Linda Leafloor
Sep 04, 2017 rated it really liked it
Better than I expected.
Michelle
Jan 18, 2018 rated it it was amazing
Brilliant take on Dexter-era Nova Scotia politics from an insider - if you want to learn more about our (backwards) political scene and why we are where we are today, this is a must-read.
Paula Dembeck
Mar 13, 2015 rated it it was amazing
This book is written by a highly respected Nova Scotia politician, a man who spent fifteen years in politics including four as a Cabinet Minister. It is not a “tell all” book, although it includes information which up to the time of publishing, was not publically known. It is simply a man sharing his observations about our political system, how it works as opposed to how it was designed to work and an honest recounting of his experience in the Nova Scotia legislature. Steele entered politics for ...more
Brennan Gillis
Feb 20, 2017 rated it it was amazing
An absolutely excellent read for anyone interested learning more about the state of politics in Nova Scotia. While it focuses on the NDP's short governing period, the insight is relevant to anyone who cares about the realities of politics and government in Nova Scotia (or any province). Graham Steele raises awareness of our political state. This is highly recommended for anyone contemplating a political career or anyone who wants to really understand the workings of our government.
Erica B
Sep 07, 2015 rated it liked it
This started off a bit dull and like a poli-sci text, but then the last half got into the interesting points of seeing what was going on. As a public servant, probably my favourite part was when he said he believed that civil servants should get the same percentage pay increase that MLAs got. Being part of a government that gave themselves a much better pay increase than what they offer the people doing the brunt of the work (as noted in this book) is a bit off-putting to say the least. Anyway, ...more
Mary Lou
Mar 19, 2015 rated it really liked it
The sub-title reveals part of the story, Inside the Rise- and Collapse - of Nova Scotia’s NDP Government. But the book is more than that. It’s a very personal story about disillusionment. Steele was a Rhodes scholar and a man who wanted to make a positive difference in his world. He quotes Enoch Powell: "All political lives, unless they are cut off in midstream at a happy juncture, end in failure, because that is the nature of politics and of human affairs.” The book is his own story of that ...more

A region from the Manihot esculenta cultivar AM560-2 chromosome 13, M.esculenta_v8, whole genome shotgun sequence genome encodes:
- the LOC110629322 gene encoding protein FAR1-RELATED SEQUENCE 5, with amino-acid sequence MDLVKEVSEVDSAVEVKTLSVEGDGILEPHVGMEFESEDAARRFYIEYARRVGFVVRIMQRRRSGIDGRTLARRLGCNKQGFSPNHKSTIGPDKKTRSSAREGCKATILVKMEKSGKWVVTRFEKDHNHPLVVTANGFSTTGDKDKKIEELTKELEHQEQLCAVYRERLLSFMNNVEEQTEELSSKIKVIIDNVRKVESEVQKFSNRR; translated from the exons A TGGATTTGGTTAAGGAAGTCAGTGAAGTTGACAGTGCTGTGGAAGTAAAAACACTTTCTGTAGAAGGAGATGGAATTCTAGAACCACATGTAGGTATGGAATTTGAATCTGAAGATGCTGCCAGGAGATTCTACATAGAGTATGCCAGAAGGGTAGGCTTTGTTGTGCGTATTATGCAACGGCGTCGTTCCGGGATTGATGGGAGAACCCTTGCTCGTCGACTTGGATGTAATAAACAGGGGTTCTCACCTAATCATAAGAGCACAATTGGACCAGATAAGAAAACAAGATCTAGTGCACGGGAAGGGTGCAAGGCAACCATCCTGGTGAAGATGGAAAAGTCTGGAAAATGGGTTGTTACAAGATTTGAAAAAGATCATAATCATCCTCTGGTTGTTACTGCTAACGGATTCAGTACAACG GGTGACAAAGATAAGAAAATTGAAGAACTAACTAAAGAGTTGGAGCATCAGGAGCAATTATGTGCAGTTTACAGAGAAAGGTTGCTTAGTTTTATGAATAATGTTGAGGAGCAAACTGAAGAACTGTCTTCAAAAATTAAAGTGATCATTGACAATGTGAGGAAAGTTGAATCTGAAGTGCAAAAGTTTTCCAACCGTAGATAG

Lauren
Political memoirs are always interesting, and this one is no exception. I especially liked his "Rules of the Game" and that one of them is "policy debates are for losers."

I felt like Steele did fall into his own trap and followed the rules of the game quite closely - he couldn't seem to acknowledge that all parties take part in governing and bear some responsibility to what happens in the province, even if they are not the governing party. He lays blame for Nova Scotia's woes on any party but
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Mj Amirault
May 24, 2015 rated it liked it
Interesting book, Graham Steele writes what he feels was the failure of the NDP during their time in power. He lists a set a rules politicians need to adhere to if they want success. According to Steele, much of the success or failure is out of the party-in-power hands, it is pre-ordained by what has gone on before they won the election. Although some of the failure or success can be change somewhat by how the party-in-power reacts to situations, but this does not necessarily change what it ...more
Jason Deveau
I wasn't sure which rating to give this book, so I landed halfway at a 3. It deserved a 5 for its well-written glimpse into the life of a principled politician and his struggles with the status quo political system. On the other hand, it deserved a 1 for the amount of cynicism conveyed about politics, which could lead to further voter apathy and discourage citizens from participating in the political process.
Shawn Bigley
Apr 21, 2015 rated it it was amazing
A must for anyone interest in politics, and NS politics specifically.
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Graham Steele was a member of the Nova Scotia legislature from 2001 to 2013. He was the minister of finance and minister of Acadian affairs (2009–2012) and minister of economic and rural development and tourism (2013) in the Dexter government.

Graham is now heard regularly as a Nova Scotia political analyst for CBC. Before entering politics, Graham was a lawyer in private practice and in